Avoid inactivity—That's the main message a roundtable convened by the American College of Sports Medicine (ACSM) wants oncologists to get across to their patients.
While clinicians have historically advised cancer patients to rest and avoid activity, emerging research challenges that recommendation, said Kathryn H. Schmitz, PhD, MPH, lead author of the new guidelines and Associate Professor of Epidemiology and Biostatistics at the Abramson Cancer Center of the University of Pennsylvania School of Medicine.
Cancer patients should be as physically active as possible both during and after treatment, said Dr. Schmitz. The guidelines appear in the July issue of ACSM's journal, Medicine & Science in Sports & Exercise (2010;42:1409-1426).
“We have to get past the idea that exercise is harmful for cancer patients,” said Dr. Schmitz, who also presented the guidelines at this year's ASCO Annual Meeting.
Exercise is not only safe for most patients, but also can improve physical fitness and strength, decrease fatigue, improve quality of life, and improve body image, she said.
With roughly 12 million cancer survivors alive in the US today, the recommendations have far-reaching implications, said the moderator of the ASCO discussion on the guidelines, Jennifer A. Ligibel, MD, Instructor in Medicine at Harvard Medical School and a medical oncologist at Dana-Farber Cancer Institute.
Many cancer patients who stop being physically active during treatment and early recovery never start up again, she said. “If we can prevent people from becoming inactive in the first place, we can stop them from going down that slippery slope.”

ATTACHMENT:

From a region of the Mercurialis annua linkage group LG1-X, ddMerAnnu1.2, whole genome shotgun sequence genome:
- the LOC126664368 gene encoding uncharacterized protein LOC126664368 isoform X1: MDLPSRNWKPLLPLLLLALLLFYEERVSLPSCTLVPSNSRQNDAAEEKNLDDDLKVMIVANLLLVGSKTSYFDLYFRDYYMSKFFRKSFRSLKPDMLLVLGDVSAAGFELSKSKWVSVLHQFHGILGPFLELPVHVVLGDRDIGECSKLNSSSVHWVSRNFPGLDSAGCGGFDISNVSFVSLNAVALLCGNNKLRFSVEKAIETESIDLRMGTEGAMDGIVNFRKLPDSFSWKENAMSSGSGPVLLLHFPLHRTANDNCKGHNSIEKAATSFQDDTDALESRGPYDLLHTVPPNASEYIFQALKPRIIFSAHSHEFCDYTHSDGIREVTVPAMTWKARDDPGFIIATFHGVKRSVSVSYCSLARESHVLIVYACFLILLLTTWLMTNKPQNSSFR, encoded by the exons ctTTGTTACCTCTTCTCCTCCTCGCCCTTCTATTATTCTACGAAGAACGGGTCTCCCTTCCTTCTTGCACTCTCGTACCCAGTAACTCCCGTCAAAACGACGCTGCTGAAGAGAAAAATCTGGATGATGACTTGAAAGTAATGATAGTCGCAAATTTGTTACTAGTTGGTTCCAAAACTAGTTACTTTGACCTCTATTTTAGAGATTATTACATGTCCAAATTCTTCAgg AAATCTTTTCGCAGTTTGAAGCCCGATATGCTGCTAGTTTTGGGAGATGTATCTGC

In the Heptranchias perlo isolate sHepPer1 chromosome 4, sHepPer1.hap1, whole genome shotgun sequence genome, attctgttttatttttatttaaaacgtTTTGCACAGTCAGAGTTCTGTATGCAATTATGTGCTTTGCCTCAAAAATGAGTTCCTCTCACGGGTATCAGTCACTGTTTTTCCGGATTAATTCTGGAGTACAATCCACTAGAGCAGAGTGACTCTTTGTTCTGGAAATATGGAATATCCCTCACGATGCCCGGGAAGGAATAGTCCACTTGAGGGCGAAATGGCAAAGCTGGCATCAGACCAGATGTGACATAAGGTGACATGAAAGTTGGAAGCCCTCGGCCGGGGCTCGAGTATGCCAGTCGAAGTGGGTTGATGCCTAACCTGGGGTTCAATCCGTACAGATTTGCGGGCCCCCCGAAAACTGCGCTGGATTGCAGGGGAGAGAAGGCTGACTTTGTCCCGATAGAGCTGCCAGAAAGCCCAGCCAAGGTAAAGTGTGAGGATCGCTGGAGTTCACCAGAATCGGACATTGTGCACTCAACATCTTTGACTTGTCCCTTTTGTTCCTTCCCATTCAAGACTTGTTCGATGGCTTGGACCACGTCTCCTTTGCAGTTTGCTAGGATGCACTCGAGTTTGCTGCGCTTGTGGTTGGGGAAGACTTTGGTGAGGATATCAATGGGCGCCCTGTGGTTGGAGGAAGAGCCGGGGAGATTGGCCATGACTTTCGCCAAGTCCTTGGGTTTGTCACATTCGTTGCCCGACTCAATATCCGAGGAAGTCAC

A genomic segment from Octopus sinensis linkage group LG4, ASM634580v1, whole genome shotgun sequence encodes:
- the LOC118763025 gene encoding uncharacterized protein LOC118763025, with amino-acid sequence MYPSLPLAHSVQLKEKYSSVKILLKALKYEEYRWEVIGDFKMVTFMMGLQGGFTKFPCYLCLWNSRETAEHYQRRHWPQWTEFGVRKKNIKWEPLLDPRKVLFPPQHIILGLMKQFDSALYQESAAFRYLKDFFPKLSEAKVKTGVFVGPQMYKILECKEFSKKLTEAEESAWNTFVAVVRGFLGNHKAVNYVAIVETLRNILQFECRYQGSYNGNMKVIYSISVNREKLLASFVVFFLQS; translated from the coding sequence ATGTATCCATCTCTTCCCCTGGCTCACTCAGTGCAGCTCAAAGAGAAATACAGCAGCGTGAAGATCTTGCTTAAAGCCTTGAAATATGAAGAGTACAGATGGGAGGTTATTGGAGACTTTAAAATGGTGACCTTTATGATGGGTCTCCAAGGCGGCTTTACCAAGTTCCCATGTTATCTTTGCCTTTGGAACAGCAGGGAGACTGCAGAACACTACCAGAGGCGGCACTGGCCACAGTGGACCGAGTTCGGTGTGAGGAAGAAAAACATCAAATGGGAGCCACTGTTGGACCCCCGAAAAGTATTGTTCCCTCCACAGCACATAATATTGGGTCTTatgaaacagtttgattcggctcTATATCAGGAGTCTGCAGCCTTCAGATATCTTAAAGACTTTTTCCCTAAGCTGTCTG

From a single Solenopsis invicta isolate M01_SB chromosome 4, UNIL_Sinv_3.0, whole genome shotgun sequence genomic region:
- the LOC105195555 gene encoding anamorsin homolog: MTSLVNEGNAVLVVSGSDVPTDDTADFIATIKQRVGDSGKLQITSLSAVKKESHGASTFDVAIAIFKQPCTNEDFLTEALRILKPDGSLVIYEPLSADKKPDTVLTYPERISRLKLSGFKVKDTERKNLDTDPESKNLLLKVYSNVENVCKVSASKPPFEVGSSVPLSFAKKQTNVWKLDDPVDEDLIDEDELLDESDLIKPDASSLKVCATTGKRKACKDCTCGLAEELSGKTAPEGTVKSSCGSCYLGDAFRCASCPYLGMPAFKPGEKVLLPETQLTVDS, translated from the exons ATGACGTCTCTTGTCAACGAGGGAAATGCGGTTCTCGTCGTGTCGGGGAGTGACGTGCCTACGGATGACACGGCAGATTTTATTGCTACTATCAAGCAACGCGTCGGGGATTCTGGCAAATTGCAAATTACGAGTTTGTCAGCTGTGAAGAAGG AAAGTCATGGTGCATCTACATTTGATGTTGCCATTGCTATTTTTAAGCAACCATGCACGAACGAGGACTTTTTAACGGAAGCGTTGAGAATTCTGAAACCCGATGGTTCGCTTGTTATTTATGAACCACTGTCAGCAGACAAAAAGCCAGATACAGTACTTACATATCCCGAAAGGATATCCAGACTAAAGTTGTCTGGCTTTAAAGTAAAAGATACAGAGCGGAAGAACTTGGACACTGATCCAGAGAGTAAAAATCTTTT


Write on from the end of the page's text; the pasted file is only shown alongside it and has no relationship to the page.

On the plus side, there are more and more articles in the literature regarding cancer and exercise, she noted. “If you had done a search between 1950 and 1979 using the words ‘exercise’ and ‘cancer,’ you would have found a dozen references. By 2009, there were almost 500.”
Moderate Activity Recommended
The 13-person ACSM panel came up with the exercise recommendations after reviewing published studies looking at the safety and effectiveness of physical activity during and after cancer therapy. The panel focused on breast, prostate, hematologic, colon, and gynecologic cancers, although most of the studies have been in breast cancer, Dr. Ligibel noted.
In general, the same 30 minutes a day, five days a week, of moderate-paced activity such as walking recommended for the general population is beneficial for cancer patients, even during treatment, according to the guidelines.
But it's not a one-size-fits-all prescription, and regimens should be tailored to individuals, taking into account their overall fitness, diagnoses, and other factors that could affect safety, the panel said.
Although stress testing is generally not needed prior to starting a moderate-intensity exercise program, some medical assessments are recommended, Dr. Schmitz said.
For example, evaluation for musculoskeletal morbidities and peripheral neuropathies secondary to treatment is recommended, regardless of how long it's been since the patient underwent treatment. Patients who have undergone hormonal therapy should be evaluated for fracture risk, and patients whose disease has metastasized to the bone should have medical clearance before starting an exercise program.
Patients with cardiac conditions, whether related to their cancer or not, as well as those who are morbidly obese, may require additional supervision and exercise modifications, the guidelines state.
It may be advisable to tell patients with gastrointestinal cancers as well those whose cancers have metastasized to the bone to avoid heavy weight-training, Dr. Schmitz said.
Yoga generally appears safe, and as for Pilates, she noted, there was no published evidence for the panel to review, so a recommendation could not be made one way or the other.
Women with breast cancer can do upper body training—“but it should be done very slowly, which is not how many people approach it,” Dr. Ligibel said.